Recommendations for managing Group Policy administrative template (.adm) files

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SUMMARY

This article describes how ADM files work, the policy settings that are available to manage their operation, and recommendations about how to handle common ADM file management scenarios.

Note We recommend that you use Windows Vista to manage the Group Policy infrastructure by using a central store. This recommendation holds true even when the environment has a mix of down-level clients and servers, such as computers that are running Windows XP or Windows Server 2003. Windows Vista uses a new model that employs ADMX and ADML files to manage Group Policy templates.

For more information, visit the following Web sites:
Windows XP: Don't Forget About Me...
http://blogs.technet.com/grouppolicy/archive/2006/08/31/453147.aspx

Deploying Group Policy Using Windows Vista
http://technet.microsoft.com/en-us/library/cc766208.aspx

How to create a Central Store for Group Policy Administrative Templates in Window Vista
http://support.microsoft.com/kb/929841
If you must use Windows XP-based or Windows Server 2003-based computers to manage the Group Policy infrastructure, see the recommendations in this article.

Introduction to ADM files

ADM files are template files that are used by Group Policies to describe where registry-based policy settings are stored in the registry. ADM files also describe the user interface that administrators see in the Group Policy Object Editor snap-in. Group Policy Object Editor is used by administrators when they create or modify Group Policy objects (GPOs).

ADM file storage and defaults

In the Sysvol folder of each domain controller, each domain GPO maintains a single folder, and this folder is named the Group Policy Template (GPT). The GPT stores all the ADM files that were used in Group Policy Object Editor when the GPOs were last created or edited.

Each operating system includes a standard set of ADM files. These standard files are the default files that are loaded by Group Policy Object Editor. For example, Windows Server 2003 includes the following ADM files:
  • System.adm
  • Inetres.adm
  • Conf.adm
  • Wmplayer.adm
  • Wuau.adm

Custom ADM files

Custom ADM files can be created by program developers or IT professionals to extend the use of registry-based policy settings to new programs and components.

Note Programs and components must be designed and coded to recognize and respond to the policy settings that are described in the ADM file.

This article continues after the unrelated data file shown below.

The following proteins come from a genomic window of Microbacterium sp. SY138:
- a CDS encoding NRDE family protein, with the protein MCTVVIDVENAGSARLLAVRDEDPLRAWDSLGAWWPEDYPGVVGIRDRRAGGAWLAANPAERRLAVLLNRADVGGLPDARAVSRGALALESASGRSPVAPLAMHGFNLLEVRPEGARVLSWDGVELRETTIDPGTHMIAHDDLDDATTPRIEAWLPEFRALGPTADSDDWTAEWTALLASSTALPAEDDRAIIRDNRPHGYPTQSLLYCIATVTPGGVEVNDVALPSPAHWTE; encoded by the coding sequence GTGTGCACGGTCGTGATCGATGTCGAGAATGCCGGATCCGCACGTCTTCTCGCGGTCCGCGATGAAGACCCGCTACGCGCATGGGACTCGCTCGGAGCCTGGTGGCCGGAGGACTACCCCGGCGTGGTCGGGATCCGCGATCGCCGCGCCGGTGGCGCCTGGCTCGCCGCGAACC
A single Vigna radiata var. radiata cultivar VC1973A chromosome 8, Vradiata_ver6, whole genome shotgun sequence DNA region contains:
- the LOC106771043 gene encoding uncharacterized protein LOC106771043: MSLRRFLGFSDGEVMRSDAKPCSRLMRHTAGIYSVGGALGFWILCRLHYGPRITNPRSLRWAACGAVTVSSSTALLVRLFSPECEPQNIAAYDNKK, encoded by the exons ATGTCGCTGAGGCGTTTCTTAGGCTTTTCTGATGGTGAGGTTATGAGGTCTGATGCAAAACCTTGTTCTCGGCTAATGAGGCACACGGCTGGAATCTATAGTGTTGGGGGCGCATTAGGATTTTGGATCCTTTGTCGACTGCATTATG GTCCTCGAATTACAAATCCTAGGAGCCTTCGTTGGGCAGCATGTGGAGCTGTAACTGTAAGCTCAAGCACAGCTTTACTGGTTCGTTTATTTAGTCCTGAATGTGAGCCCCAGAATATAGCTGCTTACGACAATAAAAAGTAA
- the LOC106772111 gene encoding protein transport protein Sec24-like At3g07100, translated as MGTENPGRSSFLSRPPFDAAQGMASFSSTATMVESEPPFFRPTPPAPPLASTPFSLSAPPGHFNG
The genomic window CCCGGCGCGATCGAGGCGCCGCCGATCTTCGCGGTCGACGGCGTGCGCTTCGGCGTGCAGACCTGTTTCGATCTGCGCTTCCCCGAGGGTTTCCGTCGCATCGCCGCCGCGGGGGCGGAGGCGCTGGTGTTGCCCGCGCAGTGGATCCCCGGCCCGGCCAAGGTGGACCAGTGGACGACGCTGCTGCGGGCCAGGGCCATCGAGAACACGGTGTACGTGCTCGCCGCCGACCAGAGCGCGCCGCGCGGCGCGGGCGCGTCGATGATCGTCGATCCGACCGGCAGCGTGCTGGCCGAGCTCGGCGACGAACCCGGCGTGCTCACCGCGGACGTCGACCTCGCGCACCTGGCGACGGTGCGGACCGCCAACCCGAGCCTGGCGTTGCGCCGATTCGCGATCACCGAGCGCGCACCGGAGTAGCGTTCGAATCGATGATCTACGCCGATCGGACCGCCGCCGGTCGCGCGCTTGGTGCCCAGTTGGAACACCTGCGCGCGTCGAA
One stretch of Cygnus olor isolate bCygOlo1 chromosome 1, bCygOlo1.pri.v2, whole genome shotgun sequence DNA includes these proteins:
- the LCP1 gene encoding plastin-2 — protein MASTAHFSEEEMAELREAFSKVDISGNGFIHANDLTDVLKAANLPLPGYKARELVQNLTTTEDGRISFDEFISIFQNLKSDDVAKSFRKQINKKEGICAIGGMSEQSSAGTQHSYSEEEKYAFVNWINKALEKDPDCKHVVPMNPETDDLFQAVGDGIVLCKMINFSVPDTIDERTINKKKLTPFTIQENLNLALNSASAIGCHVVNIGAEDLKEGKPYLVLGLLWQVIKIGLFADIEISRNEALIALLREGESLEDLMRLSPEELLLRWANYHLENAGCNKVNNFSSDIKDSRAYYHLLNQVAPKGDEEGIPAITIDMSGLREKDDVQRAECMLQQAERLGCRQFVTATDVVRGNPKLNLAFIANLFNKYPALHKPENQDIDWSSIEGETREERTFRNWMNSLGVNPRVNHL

To load ADM files in Group Policy Object Editor:
  1. Start the Group Policy Object Editor.
  2. Right-click Administrative Templates, and then click Add/Remove Templates.

    Note Administrative Templates are available under either Computer or User Configuration. Select the configuration that is correct for your custom template.
  3. Click Add.
  4. Click an ADM file, and then click Open.
  5. Click Close.
  6. The custom ADM file policy settings are now available in Group Policy Object Editor.

Update ADM files and timestamps

Each administrative workstation that is used to run Group Policy Object Editor stores ADM files in the %windir%\Inf folder. When GPOs are created and first edited, the ADM files from this folder are copied to the Adm subfolder in the GPT. This includes the standard ADM files and any custom ADM files that are added by the administrator.

Note Creating a GPO without later editing that GPO creates a GPT without any ADM files.

By default, when GPOs are edited, Group Policy Object Editor compares the timestamps of the ADM files in the workstation’s %windir%\Inf folder with those that are stored in the GPTs Adm folder. If the workstation’s files are newer, Group Policy Object Editor copies these files to the GPT Adm folder, overwriting any existing files of the same name. This comparison occurs when the Administrative Templates node (computer or user configuration) is selected in Group Policy Object Editor, regardless of whether the administrator actually edits the GPO.

Note The ADM files stored in the GPT can be updated by viewing a GPO in Group Policy Object Editor.

Because of the importance of timestamps on ADM file management, editing of system-supplied ADM files is not recommended. If a new policy setting is required, Microsoft recommends that you create a custom ADM file. This prevents the replacement of system-supplied ADM files when service packs are released.

Group Policy Management Console

By default, the Group Policy Management Console (GPMC) always uses local ADM files, regardless of their time stamp, and never copies the ADM files to the Sysvol. If an ADM file is not found, GPMC looks for the ADM file in the GPT. Also, the GPMC user can specify an alternative location for ADM files. If an alternative location is specified, this alternative location takes precedence.

GPO replication